On the Citizen and the Common Good

Author: Cardinal Jorge Mario Bergoglio

On the Citizen and the Common Good

Cardinal Jorge Mario Bergoglio

Politics as a high form of charity

Marking the bicentenary of Argentina, celebrated on 25 May 2010, Cardinal Jorge Mario Bergoglio gave an address which highlights his social thought. The following are excerpts from the discourse — given in Spanish — which provide a clear idea of his emphasis on the importance of the citizen, and the citizen's role in politics and society.

Each one of us must increasingly recover our own personal identity as a citizen, but oriented to the common good. Etymologically the word 'citizen' comes from the Latin citatorium. The citizen is the one who is summoned, summoned to the common good, summoned to cooperate with a view to the common good.

The citizen is not the subject taken individually, as presented by the classical liberals, nor a group of people crowded together, but what is defined in philosophical terms as "the unity of accumulation". They are people who are called to a union which strives for the common good, ordered in a certain way; which is called "the unity of order". The citizen enters a harmonious order, sometimes discordant because of crisis and conflict, but ultimately an order aimed at the common good.

In order to form a community, each one has a munus, an office, a duty, an obligation, a need to give himself, to commit himself and to devote himself to others. These categories, that come from our historical and cultural heritage, have fallen into oblivion. They have been blurred by the pressing thrust of consumerist individualism, which asks, demands, questions, criticizes, moralizes and, self-centeredly, does not aggregate, bet, risk, or stand up for others.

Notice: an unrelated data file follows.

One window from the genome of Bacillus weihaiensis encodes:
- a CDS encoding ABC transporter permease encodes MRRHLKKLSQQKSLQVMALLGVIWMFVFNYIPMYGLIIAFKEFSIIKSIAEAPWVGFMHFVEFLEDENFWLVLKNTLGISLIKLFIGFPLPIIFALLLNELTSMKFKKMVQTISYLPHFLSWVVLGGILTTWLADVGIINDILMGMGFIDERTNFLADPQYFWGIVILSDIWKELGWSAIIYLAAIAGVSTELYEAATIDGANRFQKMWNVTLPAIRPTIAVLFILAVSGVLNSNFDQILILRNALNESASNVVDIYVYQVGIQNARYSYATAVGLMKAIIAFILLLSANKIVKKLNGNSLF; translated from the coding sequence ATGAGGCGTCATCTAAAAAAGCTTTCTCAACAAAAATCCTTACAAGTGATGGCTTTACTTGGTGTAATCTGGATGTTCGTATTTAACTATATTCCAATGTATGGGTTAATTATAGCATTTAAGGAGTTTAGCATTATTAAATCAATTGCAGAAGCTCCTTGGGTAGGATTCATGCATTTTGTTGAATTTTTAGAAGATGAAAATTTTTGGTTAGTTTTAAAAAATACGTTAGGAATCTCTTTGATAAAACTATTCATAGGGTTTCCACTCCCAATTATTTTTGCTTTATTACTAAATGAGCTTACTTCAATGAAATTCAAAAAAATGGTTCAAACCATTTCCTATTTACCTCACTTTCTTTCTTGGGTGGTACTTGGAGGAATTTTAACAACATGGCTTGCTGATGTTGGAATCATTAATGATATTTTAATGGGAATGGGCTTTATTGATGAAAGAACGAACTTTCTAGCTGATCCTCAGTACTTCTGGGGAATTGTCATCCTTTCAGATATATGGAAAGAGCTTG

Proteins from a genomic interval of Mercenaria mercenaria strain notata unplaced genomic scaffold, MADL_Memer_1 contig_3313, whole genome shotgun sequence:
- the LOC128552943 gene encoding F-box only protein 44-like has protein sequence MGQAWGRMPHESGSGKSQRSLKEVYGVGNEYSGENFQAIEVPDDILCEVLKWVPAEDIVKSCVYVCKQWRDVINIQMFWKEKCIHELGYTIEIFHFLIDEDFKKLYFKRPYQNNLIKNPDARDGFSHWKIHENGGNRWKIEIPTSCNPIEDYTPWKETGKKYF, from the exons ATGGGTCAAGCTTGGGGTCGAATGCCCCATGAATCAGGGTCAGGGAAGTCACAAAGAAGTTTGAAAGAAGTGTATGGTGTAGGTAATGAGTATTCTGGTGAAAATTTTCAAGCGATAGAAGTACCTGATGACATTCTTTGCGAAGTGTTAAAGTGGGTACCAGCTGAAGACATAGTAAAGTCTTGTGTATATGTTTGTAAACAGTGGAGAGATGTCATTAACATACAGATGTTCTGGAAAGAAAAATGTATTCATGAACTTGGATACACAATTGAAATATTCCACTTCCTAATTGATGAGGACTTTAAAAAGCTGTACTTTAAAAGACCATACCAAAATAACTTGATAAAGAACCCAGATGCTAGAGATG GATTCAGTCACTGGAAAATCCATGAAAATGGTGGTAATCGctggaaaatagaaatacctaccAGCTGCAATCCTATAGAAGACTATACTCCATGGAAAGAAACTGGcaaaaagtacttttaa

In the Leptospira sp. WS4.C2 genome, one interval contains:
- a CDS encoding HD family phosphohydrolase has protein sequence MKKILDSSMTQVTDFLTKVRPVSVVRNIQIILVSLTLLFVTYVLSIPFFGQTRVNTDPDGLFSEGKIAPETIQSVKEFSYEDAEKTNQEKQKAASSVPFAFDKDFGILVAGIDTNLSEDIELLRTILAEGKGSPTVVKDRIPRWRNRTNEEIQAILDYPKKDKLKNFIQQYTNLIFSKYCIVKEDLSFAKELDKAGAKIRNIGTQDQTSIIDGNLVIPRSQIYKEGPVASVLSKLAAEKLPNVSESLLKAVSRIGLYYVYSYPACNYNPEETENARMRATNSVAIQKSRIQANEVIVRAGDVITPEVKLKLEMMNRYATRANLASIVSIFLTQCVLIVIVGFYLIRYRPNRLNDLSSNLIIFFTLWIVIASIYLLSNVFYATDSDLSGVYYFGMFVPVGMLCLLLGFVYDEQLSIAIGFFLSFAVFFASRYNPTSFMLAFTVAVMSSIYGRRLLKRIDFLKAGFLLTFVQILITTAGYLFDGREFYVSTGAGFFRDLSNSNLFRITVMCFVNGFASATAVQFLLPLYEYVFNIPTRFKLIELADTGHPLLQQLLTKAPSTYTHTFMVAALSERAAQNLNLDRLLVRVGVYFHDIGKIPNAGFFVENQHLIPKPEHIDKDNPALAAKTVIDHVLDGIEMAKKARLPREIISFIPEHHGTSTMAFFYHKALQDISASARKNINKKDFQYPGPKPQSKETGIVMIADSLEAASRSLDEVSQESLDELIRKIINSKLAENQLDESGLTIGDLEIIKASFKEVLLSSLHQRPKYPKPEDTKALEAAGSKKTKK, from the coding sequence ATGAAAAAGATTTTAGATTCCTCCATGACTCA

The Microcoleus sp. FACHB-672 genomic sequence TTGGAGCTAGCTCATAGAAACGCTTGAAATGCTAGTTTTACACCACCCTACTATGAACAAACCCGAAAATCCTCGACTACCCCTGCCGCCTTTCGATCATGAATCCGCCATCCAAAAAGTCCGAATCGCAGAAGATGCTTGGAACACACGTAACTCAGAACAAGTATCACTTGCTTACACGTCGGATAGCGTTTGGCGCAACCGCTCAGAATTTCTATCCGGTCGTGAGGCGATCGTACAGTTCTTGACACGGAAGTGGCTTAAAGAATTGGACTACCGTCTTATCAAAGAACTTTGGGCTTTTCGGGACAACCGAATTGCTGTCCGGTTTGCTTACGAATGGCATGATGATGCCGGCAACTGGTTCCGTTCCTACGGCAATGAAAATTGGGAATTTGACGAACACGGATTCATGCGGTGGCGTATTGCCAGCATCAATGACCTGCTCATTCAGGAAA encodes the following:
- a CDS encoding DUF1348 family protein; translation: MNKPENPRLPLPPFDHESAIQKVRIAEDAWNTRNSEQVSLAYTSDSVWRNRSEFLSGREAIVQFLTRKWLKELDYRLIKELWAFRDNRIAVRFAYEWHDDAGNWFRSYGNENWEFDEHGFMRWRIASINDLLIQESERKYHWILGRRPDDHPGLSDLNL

To be a full citizen, membership in society does not suffice. Even though it is a big step to belong to a society. Being in a society and belonging to it as a citizen, in the sense of order, is a great practical step; but the social person acquires full identity as a citizen through belonging to a people.

This is the key, because identity is belonging. There is no identity without belonging. The challenge of a person's identity as a citizen is directly proportional to the way in which he lives his membership. To whom? To the people of whom he was born and with whom he lives [...]. When we speak of the citizen, therefore, we compare him to the masses. The citizen is not a pile, a formless mass. There is an essential and qualitative difference between a mass and a people. The people is the committed citizenry, thoughtful, conscious, and united with a view to a common goal or project.

In this perspective, the reflection on the citizen, the existential and ethical reflection, always culminates in a political vocation, in the call to build a nation of people with others, a common life experience based on shared values and principles, history, customs, language, faith, causes and dreams.

Therefore, since the citizen is a person who is summoned and required to contribute to the common good, he is already involved in politics which, according to the Papal Magisterium, is a high form of charity.

The challenge of being a citizen, as well as being an anthropological reality, fits into the political context. For it is about the call and dynamism of kindness open to social friendship. And it is not an abstract or theoretical idea of generosity that establishes a vague concept of ethics, an "ethicism", but an idea that develops in the dynamism of goodness, in the very nature of the person, in his attitudes.

There are two different things. What makes the person a citizen is the dynamic of goodness unfolding to the social friendship. It is not the reflection on goodness that creates ethical guidelines, which, can ultimately lead to attitudes which do not use all our capacity for good. Goodness is one thing, and abstract ethics are another. Ethics can even exist without goodness. They are typical "of a mediocre existence", intelligence without talent and "ethicism" without goodness.

Taken from:
L'Osservatore Romano
Weekly Edition in English
24 April 2013, page 12

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